FIG. 2b shows the configuration of light 32-33 reemitted from surfaces 42-43, which have different glossiness characteristics. The beam of light 32 reemitted from the surface 42 with poor glossiness is wider than the beam of light 33 reemitted from the surface 43 with better glossiness. The amounts of reemitted light 32-33 are here approximately equal.

FIG. 2c shows light 34-35 reemitted from surfaces 44-45, surface 44 being smooth and surface 45 being uneven 46. The uneven surface 45 makes the light 35 reemitted from the surface incline. The amounts of light 34-35 reemitted from the surfaces 44-45 are equal.

FIG. 3 shows an arrangement for inspecting the quality of the surface 20 of a moving object, the arrangement comprising light sources 10-12 of different illumination directions 13-15 for illuminating a region on the object's surface so that each illumination direction used has at least one light source; focusing means 22-24 for focusing the illumination; a line scan camera 21 for imaging the object's illuminated surface region; a channel separator 16; an image analyzer 17; and a timing controller 18 for synchronizing the operation of the above-mentioned components of the arrangement. The movement of the object is indicated by arrow A. If colors are irrelevant, the line scan camera 21 can be a monochrome camera. If colors are also to be measured, the line scan camera 21 used is a color camera.

In the method of FIG. 3, the operation of the light sources 10-12 illuminating at different times from different illumination directions 13-15 and that of the line scan camera 21 and of the channel separator 16 are synchronized by pulsing by the timing controller 18, the pulsing frequency of the light sources 10-12 illuminating at different times being >1 kHz. An imaging period is defined in the method by the timing controller 18; during each imaging period, the object's surface 20 is illuminated once from each illumination direction used. During each imaging period, a light beam from each illumination direction 13-15 is focused on the object's surface 20, at least partly on the same region, by the focusing means 22-24. In a preferred embodiment of the invention, the focusing means 22-24 are focusing and collimating lenses. When a monochrome camera is used as the line scan camera 21, and light sources 10-12 are pulsed from at least three illumination directions 13-15, the preferred embodiment of the invention can also be implemented such that the light beams from the different illumination directions 13-15 obtained during the imaging period are focused on different regions on the objects surface 20.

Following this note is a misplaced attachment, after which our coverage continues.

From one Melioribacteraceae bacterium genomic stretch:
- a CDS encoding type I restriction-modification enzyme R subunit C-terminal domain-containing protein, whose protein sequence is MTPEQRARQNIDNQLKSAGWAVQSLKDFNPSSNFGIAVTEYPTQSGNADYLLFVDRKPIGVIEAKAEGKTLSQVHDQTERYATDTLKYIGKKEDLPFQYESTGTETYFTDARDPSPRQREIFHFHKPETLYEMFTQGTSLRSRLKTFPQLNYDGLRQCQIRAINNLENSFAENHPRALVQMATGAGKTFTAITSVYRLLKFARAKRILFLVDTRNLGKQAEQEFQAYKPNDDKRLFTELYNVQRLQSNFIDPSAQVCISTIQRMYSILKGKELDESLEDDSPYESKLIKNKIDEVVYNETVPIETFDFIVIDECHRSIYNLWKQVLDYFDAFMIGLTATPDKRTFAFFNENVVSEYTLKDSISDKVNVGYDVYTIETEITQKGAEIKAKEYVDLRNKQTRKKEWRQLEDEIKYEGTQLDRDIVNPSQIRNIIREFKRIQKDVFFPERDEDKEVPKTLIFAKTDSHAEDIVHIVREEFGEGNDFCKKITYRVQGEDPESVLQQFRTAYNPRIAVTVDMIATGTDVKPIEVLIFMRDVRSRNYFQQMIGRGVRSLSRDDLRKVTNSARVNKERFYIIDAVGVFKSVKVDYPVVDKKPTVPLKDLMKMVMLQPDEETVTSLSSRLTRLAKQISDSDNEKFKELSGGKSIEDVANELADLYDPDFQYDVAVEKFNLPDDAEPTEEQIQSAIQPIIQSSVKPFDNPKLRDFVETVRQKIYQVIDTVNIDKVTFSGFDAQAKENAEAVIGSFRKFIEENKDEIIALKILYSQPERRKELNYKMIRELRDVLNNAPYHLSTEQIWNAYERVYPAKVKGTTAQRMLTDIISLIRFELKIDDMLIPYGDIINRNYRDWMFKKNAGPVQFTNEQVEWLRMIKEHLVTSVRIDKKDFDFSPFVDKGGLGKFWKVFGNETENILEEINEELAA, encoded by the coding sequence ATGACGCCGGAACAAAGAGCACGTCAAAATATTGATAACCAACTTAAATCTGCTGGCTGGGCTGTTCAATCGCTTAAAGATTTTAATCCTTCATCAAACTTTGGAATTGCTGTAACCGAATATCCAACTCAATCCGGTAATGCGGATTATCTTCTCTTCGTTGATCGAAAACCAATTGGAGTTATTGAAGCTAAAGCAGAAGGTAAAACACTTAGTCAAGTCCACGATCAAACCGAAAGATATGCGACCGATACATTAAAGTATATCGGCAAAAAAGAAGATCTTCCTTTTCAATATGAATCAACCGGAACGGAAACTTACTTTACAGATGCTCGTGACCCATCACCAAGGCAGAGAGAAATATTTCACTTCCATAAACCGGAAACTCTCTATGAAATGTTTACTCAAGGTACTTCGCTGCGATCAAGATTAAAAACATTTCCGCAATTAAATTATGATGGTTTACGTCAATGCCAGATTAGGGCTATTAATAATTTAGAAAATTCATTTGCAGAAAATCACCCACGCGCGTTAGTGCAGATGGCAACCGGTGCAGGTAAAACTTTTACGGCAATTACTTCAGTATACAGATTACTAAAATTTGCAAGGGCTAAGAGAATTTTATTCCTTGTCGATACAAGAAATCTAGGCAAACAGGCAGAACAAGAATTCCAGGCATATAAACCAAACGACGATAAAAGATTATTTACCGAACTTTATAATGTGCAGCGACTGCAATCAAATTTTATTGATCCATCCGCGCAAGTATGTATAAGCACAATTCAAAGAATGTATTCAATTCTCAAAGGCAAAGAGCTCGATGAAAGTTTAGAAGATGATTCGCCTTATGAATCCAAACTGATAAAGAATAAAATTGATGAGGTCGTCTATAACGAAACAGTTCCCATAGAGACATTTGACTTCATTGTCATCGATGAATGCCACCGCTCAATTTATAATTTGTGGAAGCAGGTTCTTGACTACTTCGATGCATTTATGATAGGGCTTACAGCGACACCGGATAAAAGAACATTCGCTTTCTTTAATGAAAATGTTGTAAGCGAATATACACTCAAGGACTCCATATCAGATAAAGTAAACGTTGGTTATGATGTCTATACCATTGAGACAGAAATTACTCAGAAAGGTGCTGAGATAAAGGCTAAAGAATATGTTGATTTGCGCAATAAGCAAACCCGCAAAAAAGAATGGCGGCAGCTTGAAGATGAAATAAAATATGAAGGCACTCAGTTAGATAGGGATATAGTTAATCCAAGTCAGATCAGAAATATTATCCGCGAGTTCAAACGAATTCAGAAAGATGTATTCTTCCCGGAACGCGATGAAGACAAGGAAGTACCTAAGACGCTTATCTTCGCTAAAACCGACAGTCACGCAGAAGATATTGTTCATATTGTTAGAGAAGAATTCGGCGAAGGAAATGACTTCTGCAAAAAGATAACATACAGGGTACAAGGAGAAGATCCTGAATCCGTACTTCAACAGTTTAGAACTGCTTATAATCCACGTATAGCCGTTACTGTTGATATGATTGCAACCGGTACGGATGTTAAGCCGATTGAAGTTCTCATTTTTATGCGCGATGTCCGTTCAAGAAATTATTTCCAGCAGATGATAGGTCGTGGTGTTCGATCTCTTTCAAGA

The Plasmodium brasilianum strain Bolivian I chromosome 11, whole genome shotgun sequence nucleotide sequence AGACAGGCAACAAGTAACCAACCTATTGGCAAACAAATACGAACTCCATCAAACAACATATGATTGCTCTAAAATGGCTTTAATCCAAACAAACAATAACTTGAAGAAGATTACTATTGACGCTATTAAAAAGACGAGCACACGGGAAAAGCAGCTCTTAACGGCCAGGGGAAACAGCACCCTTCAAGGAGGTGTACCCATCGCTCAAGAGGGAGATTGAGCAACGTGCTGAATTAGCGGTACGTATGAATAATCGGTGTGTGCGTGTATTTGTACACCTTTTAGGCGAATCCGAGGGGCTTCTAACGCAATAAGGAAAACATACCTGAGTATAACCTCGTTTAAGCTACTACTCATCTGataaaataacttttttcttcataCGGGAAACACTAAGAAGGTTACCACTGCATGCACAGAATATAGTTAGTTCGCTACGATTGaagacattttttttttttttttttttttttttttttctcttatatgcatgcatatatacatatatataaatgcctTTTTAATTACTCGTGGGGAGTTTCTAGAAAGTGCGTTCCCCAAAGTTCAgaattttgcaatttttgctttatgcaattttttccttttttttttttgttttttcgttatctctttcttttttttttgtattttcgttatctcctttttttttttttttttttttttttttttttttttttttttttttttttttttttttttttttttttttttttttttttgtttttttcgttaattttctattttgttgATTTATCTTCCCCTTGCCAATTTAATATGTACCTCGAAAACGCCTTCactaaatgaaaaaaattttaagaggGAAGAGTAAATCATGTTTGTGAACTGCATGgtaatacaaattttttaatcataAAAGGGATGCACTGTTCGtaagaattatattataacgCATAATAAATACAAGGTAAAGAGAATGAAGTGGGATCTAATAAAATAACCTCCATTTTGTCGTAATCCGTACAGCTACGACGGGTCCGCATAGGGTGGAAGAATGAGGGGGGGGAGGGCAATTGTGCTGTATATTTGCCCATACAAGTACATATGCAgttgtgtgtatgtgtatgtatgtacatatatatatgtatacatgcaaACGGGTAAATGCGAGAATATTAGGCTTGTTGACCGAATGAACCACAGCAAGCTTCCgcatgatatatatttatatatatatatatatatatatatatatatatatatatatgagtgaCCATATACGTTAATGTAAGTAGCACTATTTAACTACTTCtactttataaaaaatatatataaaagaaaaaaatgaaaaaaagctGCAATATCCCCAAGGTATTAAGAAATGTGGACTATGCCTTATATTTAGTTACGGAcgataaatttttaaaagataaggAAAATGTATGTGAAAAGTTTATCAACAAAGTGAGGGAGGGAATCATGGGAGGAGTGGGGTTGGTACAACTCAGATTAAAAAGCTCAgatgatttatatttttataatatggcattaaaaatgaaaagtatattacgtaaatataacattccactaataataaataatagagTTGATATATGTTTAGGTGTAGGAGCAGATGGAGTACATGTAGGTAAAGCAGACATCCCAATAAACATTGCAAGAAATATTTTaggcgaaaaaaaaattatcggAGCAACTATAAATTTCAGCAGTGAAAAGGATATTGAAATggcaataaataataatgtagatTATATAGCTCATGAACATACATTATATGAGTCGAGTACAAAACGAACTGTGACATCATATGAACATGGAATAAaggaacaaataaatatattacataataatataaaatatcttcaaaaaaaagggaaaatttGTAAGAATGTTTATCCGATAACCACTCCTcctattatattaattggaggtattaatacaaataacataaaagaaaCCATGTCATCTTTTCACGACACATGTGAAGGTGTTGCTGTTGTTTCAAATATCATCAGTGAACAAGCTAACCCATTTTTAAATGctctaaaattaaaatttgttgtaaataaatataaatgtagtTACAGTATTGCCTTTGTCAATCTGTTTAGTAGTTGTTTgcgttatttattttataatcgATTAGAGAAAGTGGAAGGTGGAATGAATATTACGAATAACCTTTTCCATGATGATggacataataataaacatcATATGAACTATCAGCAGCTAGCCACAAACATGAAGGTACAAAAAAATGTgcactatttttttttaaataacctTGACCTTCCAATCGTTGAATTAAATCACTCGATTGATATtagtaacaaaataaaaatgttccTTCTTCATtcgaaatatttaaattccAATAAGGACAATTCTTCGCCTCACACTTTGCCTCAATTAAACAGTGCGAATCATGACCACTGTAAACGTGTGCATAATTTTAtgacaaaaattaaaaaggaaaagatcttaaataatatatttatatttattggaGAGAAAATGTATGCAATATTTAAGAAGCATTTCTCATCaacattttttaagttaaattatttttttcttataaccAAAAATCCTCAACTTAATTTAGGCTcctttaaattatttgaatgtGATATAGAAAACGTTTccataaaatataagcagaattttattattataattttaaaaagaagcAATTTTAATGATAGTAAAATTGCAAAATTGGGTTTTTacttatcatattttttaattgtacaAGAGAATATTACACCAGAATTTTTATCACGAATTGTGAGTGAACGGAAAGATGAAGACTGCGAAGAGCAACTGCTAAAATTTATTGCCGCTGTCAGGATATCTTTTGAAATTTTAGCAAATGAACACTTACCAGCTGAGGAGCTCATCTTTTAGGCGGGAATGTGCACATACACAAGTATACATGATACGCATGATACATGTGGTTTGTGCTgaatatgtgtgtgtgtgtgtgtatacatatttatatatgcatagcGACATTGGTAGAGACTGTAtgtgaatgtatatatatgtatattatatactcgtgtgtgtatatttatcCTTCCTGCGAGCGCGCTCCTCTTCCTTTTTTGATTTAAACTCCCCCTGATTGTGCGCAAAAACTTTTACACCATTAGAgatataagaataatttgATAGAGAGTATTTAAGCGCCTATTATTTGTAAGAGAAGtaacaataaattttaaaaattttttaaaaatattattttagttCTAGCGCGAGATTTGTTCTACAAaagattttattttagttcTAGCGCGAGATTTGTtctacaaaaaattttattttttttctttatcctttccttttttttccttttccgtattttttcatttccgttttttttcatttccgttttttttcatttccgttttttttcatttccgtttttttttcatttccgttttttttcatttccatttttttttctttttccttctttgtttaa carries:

The pulsing frequency of the light sources 10-12 is determined on the basis of the speed of the moving object under inspection, so that the object's surface 20 can be inspected thoroughly. In other words, during a given imaging period, a region that is adjacent to the region that has been illuminated and imaged during the preceding imaging period is illuminated and imaged. The embodiment can also be implemented such that the surface region illuminated and imaged during the imaging period is not adjacent to the region illuminated and imaged during the preceding period but is spaced from it. The longer the distance, the larger the area on the object's surface 20 that will not be inspected at all, i.e. the quality of the whole surface will thus not be inspected.

The imaging frequency fk of the line scan camera 21 is defined by the formula fk=n*fv, where n is the number of illumination directions and fv is the pulsing frequency of the light sources of individual illumination directions. This is apparent from FIG. 3 which shows that when three illumination directions 13-15 are used to illuminate a region on the object's surface 20 at different times, the line scan camera 21 must be fast enough to image the object's surface region illuminated with at least one light source at a time from each illumination direction, i.e. the imaging frequency of the line scan camera 21 must be triple the pulsing frequency of the light sources of individual illumination directions 13-15 in a situation where three illumination directions 13-15 are used to illuminate a region on the surface 20 of the object to be imaged.

FIG. 4 is a schematic presentation of the operation of the line scan camera 21. The line scan camera 21 comprises sensors 25 for receiving beams of light emitted from the object's illuminated surface region. The arrangement comprises a timing controller 18 for imaging the object's surface region illuminated from each illumination direction with a line scan camera 21 as different successive lines, which form the output signal of the camera.